The D9 continues to La Ligne Acadienne. According to la Nouvelle République, local cyclists think the road at la Ligne Acadienne is in quite a poor state, but the Tour de France organisers judge it to be narrow, but in good enough repair.
(La Ligne Acadienne has an interesting history. In 1710, the English conquered the eastern provinces of Canada, where there had been French colonists for 80 years. These colonists, called Acadians, weren't thought to be sufficiently loyal or cooperative by the English, and from 1755 to 1764, 11,500 of them were deported. Some were re-settled here. Originally, there were 58 farms for 58 families, built in 1775. (Now 36 farmhouses remain). Some of these Acadians left for Louisana; by 1793, after the French Revolution, only 13 families were left, and they were made the owners of their land. There's a museum dedicated to this history, le Musée de la Ferme Acadienne, at the hamlet of Les Huit Maisons).
The D9 goes through the village of la Puye. (The name la Puye is thought to be derived from the Latin podia, meaning a high-point. The first settlement on the site was a Priory, founded by monks from the Abbey of Fontevraud in 1111. Cattle farming dominates here).
At Paizay-le-Sec (called le sec because it has no stream or river), the race turns left on the D951 to Saint-Savin, on the river Gartempe - often referred to as Saint-Savin-sur-Gartempe, which was its name before the French Revolution.
The race goes over the Gartempe on Saint-Savin's C11th bridge. On the other side of the river is Saint-Germain, and here the riders turn right, following the D5 south alongside the Gartempe. Just across the river, near Antigny, is the C15th Chateau de Bois-Morand. In 2011, TF1 reported that it was up for sale for €5 million.
The riders climb out of Montmorillon on the D54, reaching a high point of 154m near Corneroux and le Grand Etang. They continue to Lathus-Saint-Rémy, a village which gives its name to a large rural commune, and which has an outdoor centre with activities including kayaking. A few kilometres beyond Lathus-Saint-Rémy, the race crosses into the Haute-Vienne département.
Collégiale St Pierre, le Dorat
The Conseil Départemental of the Haute Vienne lists the villages and towns on the route in this département, starting with le Dorat. (It also has a map of the part of Stage 4 that's within the Haute Vienne).
The day's intermediate sprint is at le Dorat.
Profile of the sprint at le Dorat on Stage 4, Tour de France 2016, © A.S.O. Tour de France organisers
Stage 4 takes the D25 out of le Dorat to Droux; it then crosses the river Semme. This is the start of the Côte de la Maison Neuve, the one categorised climb of the day.
This is a little climb from the the river Semme to a crossroads before Rancon. The altitude at the river is 215m, and at the top of the climb, it is 282m, giving a height gain of 67m. The distance is 1.2km, which means an average gradient of 5.6%
The road becomes the D7, and continues to Rancon. (Rancon is a village on the river Gartempe. The name Rancon is Gallic in origin, and comes from Roncomagus, meaning 'rock' and 'market'. The old bridge in Rancon is on a Gallo-Roman route, and the bridge piers date from the C2nd, although the rest of the bridge is from the Middle Ages).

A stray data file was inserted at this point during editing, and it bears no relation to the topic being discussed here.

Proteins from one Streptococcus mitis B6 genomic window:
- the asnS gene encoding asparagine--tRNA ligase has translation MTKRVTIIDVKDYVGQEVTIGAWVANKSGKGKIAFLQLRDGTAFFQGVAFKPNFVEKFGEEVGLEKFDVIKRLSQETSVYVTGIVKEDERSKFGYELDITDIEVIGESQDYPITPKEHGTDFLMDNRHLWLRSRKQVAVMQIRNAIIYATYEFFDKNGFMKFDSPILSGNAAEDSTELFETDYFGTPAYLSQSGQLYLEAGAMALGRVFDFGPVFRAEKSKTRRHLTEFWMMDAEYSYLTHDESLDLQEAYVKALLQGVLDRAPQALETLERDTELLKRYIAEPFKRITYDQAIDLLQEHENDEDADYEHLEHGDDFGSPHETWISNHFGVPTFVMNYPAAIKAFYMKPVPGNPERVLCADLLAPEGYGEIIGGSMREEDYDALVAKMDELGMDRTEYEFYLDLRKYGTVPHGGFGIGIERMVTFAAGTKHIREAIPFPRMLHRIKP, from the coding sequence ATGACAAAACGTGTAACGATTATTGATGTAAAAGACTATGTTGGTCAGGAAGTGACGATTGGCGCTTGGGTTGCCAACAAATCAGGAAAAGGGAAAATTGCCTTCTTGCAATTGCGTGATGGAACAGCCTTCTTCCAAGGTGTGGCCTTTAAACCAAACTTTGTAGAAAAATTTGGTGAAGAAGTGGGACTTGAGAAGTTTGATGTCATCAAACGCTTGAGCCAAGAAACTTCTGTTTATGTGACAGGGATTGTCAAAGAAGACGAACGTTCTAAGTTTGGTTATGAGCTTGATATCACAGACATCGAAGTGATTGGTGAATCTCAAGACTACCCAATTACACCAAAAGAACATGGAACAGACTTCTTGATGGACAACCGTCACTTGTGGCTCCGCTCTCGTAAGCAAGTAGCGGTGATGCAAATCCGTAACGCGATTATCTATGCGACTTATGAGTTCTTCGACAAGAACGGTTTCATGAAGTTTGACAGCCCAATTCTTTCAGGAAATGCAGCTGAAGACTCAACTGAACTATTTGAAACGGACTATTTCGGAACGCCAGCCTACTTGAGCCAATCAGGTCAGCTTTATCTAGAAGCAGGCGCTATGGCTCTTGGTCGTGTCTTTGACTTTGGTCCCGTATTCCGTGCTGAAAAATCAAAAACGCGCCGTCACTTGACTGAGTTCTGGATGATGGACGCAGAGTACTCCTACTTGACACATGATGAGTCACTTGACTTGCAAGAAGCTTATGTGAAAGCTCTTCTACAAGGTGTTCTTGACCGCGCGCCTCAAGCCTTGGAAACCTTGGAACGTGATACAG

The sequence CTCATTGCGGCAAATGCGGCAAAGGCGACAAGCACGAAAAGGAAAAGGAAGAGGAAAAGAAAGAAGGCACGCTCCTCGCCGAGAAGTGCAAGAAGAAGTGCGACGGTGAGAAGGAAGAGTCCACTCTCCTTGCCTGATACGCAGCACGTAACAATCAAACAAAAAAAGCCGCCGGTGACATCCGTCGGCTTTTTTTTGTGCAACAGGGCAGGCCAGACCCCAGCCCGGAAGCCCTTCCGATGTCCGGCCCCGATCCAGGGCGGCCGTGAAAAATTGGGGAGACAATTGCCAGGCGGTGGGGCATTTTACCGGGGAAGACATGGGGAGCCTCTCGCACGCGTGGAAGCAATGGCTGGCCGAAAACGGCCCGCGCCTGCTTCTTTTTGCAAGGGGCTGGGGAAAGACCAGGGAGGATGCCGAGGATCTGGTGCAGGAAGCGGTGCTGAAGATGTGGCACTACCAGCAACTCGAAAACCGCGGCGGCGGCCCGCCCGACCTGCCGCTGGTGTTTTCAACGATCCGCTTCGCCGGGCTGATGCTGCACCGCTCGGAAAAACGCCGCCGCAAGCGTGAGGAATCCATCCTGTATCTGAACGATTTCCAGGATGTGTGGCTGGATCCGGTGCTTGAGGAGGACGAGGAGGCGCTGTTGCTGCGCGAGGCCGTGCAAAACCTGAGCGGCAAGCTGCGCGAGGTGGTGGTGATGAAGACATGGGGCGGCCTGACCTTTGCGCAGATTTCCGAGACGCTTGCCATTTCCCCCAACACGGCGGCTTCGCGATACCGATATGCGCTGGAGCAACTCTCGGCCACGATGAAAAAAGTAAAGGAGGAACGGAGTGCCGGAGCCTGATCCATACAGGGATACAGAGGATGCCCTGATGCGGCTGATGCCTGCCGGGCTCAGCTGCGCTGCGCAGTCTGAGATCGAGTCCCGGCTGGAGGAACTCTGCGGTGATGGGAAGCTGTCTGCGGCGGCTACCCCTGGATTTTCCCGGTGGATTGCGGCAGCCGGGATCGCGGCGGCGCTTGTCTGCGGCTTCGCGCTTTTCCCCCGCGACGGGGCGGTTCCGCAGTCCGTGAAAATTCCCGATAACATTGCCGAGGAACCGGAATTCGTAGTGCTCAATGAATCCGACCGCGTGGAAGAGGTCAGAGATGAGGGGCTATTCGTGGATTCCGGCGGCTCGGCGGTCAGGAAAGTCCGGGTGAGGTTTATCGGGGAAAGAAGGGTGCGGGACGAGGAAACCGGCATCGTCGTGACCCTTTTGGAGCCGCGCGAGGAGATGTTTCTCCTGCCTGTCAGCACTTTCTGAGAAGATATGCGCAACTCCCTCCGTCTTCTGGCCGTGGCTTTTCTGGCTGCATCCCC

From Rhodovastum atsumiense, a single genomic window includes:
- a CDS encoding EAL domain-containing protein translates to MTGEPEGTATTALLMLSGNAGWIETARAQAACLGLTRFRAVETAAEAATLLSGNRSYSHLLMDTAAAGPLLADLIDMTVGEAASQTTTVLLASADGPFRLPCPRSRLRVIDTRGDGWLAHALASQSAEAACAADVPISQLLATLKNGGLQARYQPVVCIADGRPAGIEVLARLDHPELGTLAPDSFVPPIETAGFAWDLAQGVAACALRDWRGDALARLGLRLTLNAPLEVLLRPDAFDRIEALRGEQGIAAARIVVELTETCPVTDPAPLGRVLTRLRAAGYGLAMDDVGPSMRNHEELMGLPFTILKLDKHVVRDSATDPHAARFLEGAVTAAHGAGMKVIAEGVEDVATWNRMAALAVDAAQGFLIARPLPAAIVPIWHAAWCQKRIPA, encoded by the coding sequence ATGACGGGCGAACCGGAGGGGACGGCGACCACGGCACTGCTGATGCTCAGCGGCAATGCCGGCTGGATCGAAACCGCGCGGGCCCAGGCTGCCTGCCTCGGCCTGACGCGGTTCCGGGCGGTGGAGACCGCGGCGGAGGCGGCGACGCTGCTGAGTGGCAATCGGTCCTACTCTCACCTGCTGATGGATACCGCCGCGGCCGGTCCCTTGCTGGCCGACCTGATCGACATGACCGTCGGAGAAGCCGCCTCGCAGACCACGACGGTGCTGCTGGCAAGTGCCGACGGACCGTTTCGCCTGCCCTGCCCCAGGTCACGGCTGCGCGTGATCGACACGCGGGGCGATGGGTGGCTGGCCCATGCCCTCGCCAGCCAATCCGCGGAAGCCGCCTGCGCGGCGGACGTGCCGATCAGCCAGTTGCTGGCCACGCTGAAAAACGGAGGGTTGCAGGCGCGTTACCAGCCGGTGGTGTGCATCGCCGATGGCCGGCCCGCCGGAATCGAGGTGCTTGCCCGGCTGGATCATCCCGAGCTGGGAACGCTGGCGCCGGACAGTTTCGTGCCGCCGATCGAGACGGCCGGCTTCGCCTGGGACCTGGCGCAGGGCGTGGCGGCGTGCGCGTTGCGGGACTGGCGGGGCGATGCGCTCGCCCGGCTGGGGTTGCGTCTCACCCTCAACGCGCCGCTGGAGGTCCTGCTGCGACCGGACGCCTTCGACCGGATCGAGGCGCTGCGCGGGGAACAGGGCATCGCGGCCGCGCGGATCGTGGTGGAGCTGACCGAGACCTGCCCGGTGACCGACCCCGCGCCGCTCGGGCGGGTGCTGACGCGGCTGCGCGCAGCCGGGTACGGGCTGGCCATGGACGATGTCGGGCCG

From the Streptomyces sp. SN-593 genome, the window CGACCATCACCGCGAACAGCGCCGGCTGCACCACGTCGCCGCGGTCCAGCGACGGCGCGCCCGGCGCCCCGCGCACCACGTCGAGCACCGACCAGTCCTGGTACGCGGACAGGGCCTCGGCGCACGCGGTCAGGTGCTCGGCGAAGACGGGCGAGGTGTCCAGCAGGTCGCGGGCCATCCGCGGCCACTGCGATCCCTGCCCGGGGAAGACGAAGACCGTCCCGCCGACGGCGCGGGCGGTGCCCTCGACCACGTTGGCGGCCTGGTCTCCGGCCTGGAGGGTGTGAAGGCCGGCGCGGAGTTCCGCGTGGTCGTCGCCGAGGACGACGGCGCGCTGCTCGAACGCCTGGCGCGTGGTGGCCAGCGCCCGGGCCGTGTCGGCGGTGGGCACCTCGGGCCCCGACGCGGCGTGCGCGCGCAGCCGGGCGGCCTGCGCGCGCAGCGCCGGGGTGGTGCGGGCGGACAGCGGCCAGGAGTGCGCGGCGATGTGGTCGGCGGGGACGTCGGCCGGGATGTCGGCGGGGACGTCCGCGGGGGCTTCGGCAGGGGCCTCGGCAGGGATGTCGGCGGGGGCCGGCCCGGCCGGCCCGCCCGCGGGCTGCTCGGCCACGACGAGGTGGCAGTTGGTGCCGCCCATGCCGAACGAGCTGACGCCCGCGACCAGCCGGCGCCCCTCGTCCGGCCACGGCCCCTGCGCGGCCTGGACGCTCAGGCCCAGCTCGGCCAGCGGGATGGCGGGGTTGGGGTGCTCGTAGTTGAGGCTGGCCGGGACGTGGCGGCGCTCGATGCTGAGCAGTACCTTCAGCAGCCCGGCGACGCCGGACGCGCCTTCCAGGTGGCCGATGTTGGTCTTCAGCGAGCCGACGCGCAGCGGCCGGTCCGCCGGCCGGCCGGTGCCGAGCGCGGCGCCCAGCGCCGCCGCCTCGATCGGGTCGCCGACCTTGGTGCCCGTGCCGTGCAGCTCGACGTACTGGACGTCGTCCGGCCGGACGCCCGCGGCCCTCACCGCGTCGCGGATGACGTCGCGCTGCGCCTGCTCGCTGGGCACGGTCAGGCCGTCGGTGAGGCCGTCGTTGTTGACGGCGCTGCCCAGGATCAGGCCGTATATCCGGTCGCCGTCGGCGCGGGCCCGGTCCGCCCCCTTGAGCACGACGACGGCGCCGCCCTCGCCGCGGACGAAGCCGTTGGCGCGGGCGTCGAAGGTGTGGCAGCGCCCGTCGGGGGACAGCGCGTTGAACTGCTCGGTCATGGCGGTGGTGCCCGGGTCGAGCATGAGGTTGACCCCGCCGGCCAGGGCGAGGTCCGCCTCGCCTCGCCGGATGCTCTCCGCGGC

Stage 4 climbs out of Rancon on the D1/D7, into the Forêt de Rancon, then goes through the villages of Roussac and le Buis. (Amongst his numerous titles, Albert II of Monaco is baron du Buis). The next villages are Thouron and Sénélas. After Sénélas, the race turns left on the D28, and climbs to a high point of 404m, where there's a right turn on the D97 to Bonnac-la-Côte. (Bonnac-la-Côte is on the edge of the Massif Central. Its oldest building is the Chateau de Leychoisier, a stone's throw from the village).
Now the riders cross the A20 autoroute, and follow the D97 to Cassepierre and les Bardys/la Martinette. They fork right on the D207/route de Puy Neige to Bournazeau, and at le Palais-sur-Vienne (where the Wattelez rubber factory was put out of action by Resistance fighter Georges Guingouin in May 1943), they cross the river Vienne and follow the D140 to Panazol. They join the D941 avenue du Président Carnot/avenue de la Libération, which takes them through le Sablard, and they're now on the final run-in to the finish in Limoges.
The finish of Stage 4 of the Tour de France 2016 is at Limoges. As set out on the Limoges town website, the riders arrive from Panazol on the D941. After the D941 crosses the autoroute, it is called avenue du Maréchal de Lattre de Tassigny. The Tour de France route crosses the river Vienne on the pont Neuf, then goes straight on, on avenue Georges Dumas, slightly uphill to the finish line at the Town Hall (Mairie de Limoges).
Map showing the finish of Stage 4, Tour de France 2016 in
Limoges, © OpenStreetMap
What will happen on Stage 4? This longest stage of the 2016 Tour is largely flat, but becomes more lumpy as it nears Limoges. Will that be enough to get rid of the sprinters? Perhaps some of them, but Stage 4 is still likely to end in a bunch sprint in Limoges. It could be a day for Peter Sagan.
If Stage 4 turns out to be a bunch sprint, the usual suspects will have an opportunity - Kittel, Greipel, Degenkolb, Bouhanni, and others. As mentioned above, there's a chance that the lumpy terrain near the end of the race will enable Peter Sagan to rid himself of these turbulent sprinters, and take the win as the best of those left.
Another rider to consider is Steve Cummings of Dimension Data. He tends to ride at the back of the pack most of the time, but he picks particular stages, where he thinks he may get a result, and go for them. He can win from a long breakaway, as he did on the final stage of the Critérium du Dauphiné 2016. However, the GC will be tight early in the Tour de France, and the overall contenders won't want to allow Cummings to gain too much time. It would therefore seem that a late attack - as on Stage 14 of the 2015 Tour de France - would be the best hope for the Liverpudlian.